If I sum up the main developments in the 20th century for the fields of art, craft and design, I am not talking about the cool beauty and the principles of Modernism, nor for example about the devastating effects of two World Wars. In my opinion, the inheritance of the 20th century that matters most in the way people live and experience the world around them, is the breaking down of social and religious structures to the bone. The cult of individuality has by now reached a pinnacle, with so many people living alone, or anyway making their own choices in life, feeling that they themselves are responsible for their own wellbeing, and still missing so much. There is such a lack of shared experiences, of coherence; where everybody is an individual that has no meaning or value anymore. The cult of individuality is what I call the main disease in the fields of art, craft and design.
My question for today, and the point I want to make is:
How can you make things that people will value and give a room for in the rituals of their daily life? Is that possible? The bottom line is, may be not, but what makers can do is not only excel in the love of making things, in the choice and handling of the materials they use, but also open up to the needs of the people around them, the people that they want to reach with their work. What they have to do if they want to get out of the dead end of introverted ness, is to relate to the world around them, to what is happening in society and hopefully find something there that can be appreciated, or even loved. If they can put that into well made work, then they have at least a better chance of people relating to it in return.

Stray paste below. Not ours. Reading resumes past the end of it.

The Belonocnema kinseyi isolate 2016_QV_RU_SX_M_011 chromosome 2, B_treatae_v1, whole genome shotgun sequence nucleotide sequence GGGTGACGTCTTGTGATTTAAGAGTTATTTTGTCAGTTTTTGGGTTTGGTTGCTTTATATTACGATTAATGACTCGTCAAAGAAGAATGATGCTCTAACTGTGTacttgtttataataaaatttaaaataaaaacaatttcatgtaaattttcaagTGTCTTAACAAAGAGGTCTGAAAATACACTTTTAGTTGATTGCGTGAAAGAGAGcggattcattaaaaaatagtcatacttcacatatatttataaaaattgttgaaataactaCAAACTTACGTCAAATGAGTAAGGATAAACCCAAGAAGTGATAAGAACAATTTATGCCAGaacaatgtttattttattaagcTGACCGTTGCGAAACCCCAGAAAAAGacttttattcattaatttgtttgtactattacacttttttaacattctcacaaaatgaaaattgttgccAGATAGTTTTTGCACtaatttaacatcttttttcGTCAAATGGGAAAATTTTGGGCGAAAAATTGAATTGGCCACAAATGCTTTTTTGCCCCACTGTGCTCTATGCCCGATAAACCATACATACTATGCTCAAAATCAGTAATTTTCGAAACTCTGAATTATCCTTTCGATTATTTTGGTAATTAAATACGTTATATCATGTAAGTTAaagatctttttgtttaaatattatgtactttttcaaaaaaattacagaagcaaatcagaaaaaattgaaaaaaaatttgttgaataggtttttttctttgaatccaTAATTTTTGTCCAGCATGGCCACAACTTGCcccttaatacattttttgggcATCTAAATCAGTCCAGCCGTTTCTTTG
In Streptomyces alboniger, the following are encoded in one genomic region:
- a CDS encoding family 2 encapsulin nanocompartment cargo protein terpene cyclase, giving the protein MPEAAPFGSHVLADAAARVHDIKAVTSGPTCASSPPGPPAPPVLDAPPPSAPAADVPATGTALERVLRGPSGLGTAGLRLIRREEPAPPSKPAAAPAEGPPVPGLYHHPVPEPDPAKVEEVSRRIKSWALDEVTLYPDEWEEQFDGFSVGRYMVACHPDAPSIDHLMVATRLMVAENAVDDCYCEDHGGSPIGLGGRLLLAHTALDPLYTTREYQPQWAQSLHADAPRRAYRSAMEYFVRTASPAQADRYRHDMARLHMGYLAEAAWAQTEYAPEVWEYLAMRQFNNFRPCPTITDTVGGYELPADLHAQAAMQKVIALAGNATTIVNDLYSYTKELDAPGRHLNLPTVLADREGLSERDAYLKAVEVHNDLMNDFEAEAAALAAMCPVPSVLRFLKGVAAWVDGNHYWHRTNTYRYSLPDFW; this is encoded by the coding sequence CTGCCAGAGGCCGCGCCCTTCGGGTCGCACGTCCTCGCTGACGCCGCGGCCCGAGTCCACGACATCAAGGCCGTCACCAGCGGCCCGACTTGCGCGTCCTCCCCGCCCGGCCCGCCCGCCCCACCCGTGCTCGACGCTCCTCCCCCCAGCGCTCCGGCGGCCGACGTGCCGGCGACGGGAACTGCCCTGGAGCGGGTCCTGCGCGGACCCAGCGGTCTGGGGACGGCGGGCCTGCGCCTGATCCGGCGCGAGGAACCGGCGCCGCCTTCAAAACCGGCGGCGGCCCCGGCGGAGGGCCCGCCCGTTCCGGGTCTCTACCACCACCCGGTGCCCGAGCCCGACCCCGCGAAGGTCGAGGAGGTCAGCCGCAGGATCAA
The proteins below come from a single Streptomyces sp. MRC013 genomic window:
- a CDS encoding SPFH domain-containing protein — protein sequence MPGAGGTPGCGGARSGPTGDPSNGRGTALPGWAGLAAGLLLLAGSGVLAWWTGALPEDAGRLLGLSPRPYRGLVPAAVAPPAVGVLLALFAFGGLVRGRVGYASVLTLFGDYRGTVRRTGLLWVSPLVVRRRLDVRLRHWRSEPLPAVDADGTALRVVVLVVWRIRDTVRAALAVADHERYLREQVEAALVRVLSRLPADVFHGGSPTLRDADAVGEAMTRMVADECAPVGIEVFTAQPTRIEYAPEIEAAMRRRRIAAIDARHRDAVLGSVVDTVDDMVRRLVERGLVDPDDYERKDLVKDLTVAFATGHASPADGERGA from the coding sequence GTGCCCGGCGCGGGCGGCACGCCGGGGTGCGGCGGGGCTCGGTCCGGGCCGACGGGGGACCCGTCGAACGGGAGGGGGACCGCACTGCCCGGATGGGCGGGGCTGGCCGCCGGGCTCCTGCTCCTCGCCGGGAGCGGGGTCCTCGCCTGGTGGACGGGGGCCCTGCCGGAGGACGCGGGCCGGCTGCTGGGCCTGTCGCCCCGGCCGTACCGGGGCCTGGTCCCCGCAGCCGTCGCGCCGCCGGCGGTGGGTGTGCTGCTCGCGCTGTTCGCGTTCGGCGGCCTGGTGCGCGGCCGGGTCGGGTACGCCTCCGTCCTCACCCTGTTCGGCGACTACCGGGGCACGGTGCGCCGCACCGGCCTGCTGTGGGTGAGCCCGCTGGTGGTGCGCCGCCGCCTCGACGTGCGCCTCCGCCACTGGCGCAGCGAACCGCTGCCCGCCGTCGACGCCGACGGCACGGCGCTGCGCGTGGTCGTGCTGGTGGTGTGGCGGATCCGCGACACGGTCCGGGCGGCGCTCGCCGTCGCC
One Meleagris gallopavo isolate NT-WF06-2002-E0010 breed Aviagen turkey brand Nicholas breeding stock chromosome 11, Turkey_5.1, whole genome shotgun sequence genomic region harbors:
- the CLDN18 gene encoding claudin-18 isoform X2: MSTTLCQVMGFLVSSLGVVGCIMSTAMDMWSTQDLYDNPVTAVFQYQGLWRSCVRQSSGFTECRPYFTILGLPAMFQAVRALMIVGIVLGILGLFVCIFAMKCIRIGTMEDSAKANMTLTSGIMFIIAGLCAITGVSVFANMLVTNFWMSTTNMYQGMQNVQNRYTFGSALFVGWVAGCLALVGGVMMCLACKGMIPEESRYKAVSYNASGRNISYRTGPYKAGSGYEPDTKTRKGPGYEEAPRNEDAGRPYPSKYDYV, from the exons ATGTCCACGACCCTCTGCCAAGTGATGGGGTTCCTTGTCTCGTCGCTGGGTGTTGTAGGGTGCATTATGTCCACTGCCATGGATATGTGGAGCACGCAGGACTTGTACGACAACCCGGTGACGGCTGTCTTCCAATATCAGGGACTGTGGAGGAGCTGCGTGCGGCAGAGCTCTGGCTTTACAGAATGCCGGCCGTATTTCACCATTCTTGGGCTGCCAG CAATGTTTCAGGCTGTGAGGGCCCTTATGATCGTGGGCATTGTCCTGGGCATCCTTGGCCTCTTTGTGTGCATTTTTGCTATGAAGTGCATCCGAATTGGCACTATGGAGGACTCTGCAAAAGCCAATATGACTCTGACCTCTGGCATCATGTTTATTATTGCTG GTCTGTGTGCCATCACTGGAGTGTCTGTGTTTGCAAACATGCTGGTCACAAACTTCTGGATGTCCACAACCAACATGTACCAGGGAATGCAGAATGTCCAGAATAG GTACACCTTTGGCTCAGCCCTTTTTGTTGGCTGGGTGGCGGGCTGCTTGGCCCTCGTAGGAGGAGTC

Dr Melanie Giles: Synopsis
‘Seeing red’: objects, place, identity and ritual – an archaeological perspective
This paper brings an archaeological perspective to bear on the role of objects in the making of identity. Using a case study from Iron Age East Yorkshire, it evaluates the role and meaning of decorated objects such as swords, mirrors and boxes, within a series of burials. It considers what we mean by the term ‘ritual’, questioning a simple division between ceremonial and mundane activity. By focusing instead upon contrasting arenas of performance, it explores how these objects achieved powerful effects upon users and viewers, becoming intimately entwined in people’s biographies. This will include a consideration of visual qualities such as colour and luminosity, oral effects of rhythm and noise, and the tactile qualities of different materials. Finally, it highlights how relationships are formed between things and places, through similarities in substance and appearance, as well as the durable marks and memory traces left in the landscape.
Philippa Glanville: Synopsis
Rituals of drink
Alcohol has many attributes; from ancient times its power to transform mind and body has been associated with worship and celebration. It brings pleasure, it alleviates pain, and it promotes good fellowship. Almost all societies have evolved rules and ceremonies to temper and ritualise its consumption, testing courtesy and self-control through drinking games. In the European tradition a rich material culture has evolved over the past four centuries.